A sweeping story about the colonization of Mars and the problems that follow. A hand picked group of 100 scientists representing many countries and interests might seem the ideal colonization unit, but everyone lies to selection committees and ideas can be weapons as well as tools. Kim Stanley Robinson deftly handles both the broad scientific theories and the more intricate social web of his many characters.
An engrossing read particularly for anyone interested in both the science and sociology of the future of humanity.
The first novel in the astounding trilogy, Red Mars chronicles the lives of the first arrivals to Mars. The planet that the settlers find is empty of life and many of the pioneers want to begin changing the ecosystem right away to be suitable for human life. But the purity of the stark landscape convinces some scientists that it should be preserved. The stakes are high and the players on both sides range from politically naive idealists to ambitious manipulators without discernible scruples. No one can be sure that "terraforming" the planet will succeed, but it is certain to change the face of Mars beyond recognition. Red Mars won the 1994 Nebula Award.
A very technically detailed account of the colonization of Mars. The sociology is intriguing in how it differs from the settling of other frontiers on earth. For those of you who like science, sociology, and such you will enjoy this book as much as I did. Very good if involved read.
Hmmmm, this book is fast becoming one of the most reviewed on Paperback swap. Well, here's my two cents. It's part one of the whole "Mars Trilogy." I enjoyed it much more than the other two, and if we're really really lucky, (and the Judeo-Christian netherworld suffers a sudden cold snap), one of these days, James Cameron will make this baby into a mighty fine movie.
This was my first book by Kim S. Robinson. At first I was a little turned off by his style, after getting further into the book, he won me over. Halfway through the story I couldn't put the book down! The story is awesome! He actually makes you believe what your reading can actually come to pass. I've added Kim Stanley Robinson to my very short list of favorite authors. I recommend "Red Mars" to anyone who likes reading this genre.
This book reads like science, with all the description at every turn- but also has a story and characters which will draw you in. A group has been sent to Mars to make it Earthlike, after training for this mission in Antarctica, and the story begins...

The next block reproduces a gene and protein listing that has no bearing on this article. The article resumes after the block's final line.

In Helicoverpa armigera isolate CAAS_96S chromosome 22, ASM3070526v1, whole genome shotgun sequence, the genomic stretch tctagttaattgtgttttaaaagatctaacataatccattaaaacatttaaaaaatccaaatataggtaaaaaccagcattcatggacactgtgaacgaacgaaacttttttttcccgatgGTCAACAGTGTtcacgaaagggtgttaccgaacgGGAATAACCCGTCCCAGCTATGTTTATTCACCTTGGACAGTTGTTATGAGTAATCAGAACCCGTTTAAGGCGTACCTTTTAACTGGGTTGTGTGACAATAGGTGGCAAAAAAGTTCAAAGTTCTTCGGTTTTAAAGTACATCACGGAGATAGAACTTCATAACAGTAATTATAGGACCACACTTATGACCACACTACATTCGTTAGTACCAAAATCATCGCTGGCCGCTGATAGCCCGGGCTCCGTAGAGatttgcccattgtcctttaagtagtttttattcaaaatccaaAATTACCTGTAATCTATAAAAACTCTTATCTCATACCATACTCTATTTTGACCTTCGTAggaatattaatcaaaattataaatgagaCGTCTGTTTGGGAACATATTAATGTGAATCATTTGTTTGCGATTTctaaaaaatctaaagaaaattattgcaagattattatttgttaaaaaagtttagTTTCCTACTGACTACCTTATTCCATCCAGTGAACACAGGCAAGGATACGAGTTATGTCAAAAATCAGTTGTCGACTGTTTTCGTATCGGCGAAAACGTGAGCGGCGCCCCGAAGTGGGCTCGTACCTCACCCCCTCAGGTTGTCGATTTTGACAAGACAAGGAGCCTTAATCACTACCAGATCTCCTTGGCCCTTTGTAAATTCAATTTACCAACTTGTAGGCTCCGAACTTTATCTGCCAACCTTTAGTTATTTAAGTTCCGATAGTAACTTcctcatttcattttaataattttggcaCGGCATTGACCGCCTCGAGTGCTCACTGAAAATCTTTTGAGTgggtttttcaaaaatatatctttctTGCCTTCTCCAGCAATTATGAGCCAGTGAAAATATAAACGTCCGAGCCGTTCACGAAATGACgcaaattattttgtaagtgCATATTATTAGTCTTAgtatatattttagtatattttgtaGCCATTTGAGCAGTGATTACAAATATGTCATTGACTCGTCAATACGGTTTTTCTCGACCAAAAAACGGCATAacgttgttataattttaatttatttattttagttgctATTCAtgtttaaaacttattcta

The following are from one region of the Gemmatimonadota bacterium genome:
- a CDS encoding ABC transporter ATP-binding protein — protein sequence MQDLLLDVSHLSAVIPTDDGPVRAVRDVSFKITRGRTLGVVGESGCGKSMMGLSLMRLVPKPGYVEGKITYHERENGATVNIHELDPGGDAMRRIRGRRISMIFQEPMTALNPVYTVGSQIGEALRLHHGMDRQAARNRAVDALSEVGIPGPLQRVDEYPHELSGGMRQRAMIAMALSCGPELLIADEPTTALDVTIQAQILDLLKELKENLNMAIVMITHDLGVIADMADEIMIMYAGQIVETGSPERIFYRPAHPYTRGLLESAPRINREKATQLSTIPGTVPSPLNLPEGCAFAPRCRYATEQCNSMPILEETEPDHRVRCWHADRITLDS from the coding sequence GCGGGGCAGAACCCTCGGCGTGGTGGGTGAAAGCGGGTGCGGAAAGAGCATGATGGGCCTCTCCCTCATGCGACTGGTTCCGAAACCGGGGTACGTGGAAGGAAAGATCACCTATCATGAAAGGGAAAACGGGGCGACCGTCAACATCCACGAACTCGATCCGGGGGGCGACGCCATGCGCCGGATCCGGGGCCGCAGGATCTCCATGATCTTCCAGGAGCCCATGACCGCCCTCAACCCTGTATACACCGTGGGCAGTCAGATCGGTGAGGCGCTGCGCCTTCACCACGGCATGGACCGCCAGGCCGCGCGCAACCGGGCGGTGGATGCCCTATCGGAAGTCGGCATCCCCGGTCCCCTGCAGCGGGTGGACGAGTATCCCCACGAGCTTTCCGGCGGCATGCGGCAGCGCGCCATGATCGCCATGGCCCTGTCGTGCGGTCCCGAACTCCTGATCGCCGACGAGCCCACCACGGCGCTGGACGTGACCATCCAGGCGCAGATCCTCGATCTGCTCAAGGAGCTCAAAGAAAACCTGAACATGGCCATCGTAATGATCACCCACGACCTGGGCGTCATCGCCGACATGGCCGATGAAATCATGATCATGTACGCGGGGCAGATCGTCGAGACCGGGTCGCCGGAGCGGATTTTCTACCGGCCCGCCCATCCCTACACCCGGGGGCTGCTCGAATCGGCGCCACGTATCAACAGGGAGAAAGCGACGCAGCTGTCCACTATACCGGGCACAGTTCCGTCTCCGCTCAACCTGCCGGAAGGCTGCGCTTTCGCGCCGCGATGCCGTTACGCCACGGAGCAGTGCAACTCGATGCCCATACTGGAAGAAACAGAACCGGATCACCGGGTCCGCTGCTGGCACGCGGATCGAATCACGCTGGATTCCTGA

For eons, sandstorms have swept the barren desolate landscape of the red planet. For centuries, Mars has beckoned to mankind to come and conquer its hostile climate. Now, in the year 2026, a group of one hundred colonists is about to fulfill that destiny.
John Boone, Maya Toitavna, Frank Chalmers, and Arkady Bogdanov lead a mission whose ultimate goal is to give Mars an Earth-like atmosphere.
This book utilizes years of research and cutting-edge science in the first of three novels that chronicle the colonization of Mars.
Start here, and read the entire series. No one can give me as much of a sense of place and experience as Kim Stanley Robinson. When I finished this trilogy I felt like I had been on Mars and had these experiences. I could envision the places and the feelings of travelling on Mars. It's hard to read other books about Mars after this trilogy.
The first volume of the Mars Trilogy. The trilogy is a novelization of the colonization of Mars 2050-2150 AD. It focuses on the issues of initial colony project, the terraforming of the Mars ecosystem to be human habitable and the relations between the Mars Colony and Earth. This book is about the initial colonization and the various personalities involved.
A story about the colonization of Mars. It was filled with characters who had no redeeming qualities. Nothing in this book appealed to me at all. From dysfunctionality on a 100+people size to large paragraphs rambling about Mars to the pure pettiness of the characters involved, nothing interested me. It was almost like Robinson set out to write a book about the worst set of exceptional characters he could. I certainly won't be reading the other 2 Mars books.
I was amazed by the rich and detailed concept of how Mars might be colonized. It reminded me of Dune in the philosophizing on political organization, scientific theories and antagonistic goals of major powers using mars. Earth's ancient history of clashing civilizations and Europe's invasion of the Americas seemed to provide inspiration for Red Mars.
Hands down the best, most-believable science fiction book I've read. This is an exploration in fiction of human colonization of Mars: What would it mean to be human on a different planet and what kind of society would develop there?
This is not a perfect book by any means, but it is an exciting book. I was so drawn into it that even when I put the book down, I found myself thinking the colonization of Mars was a reality.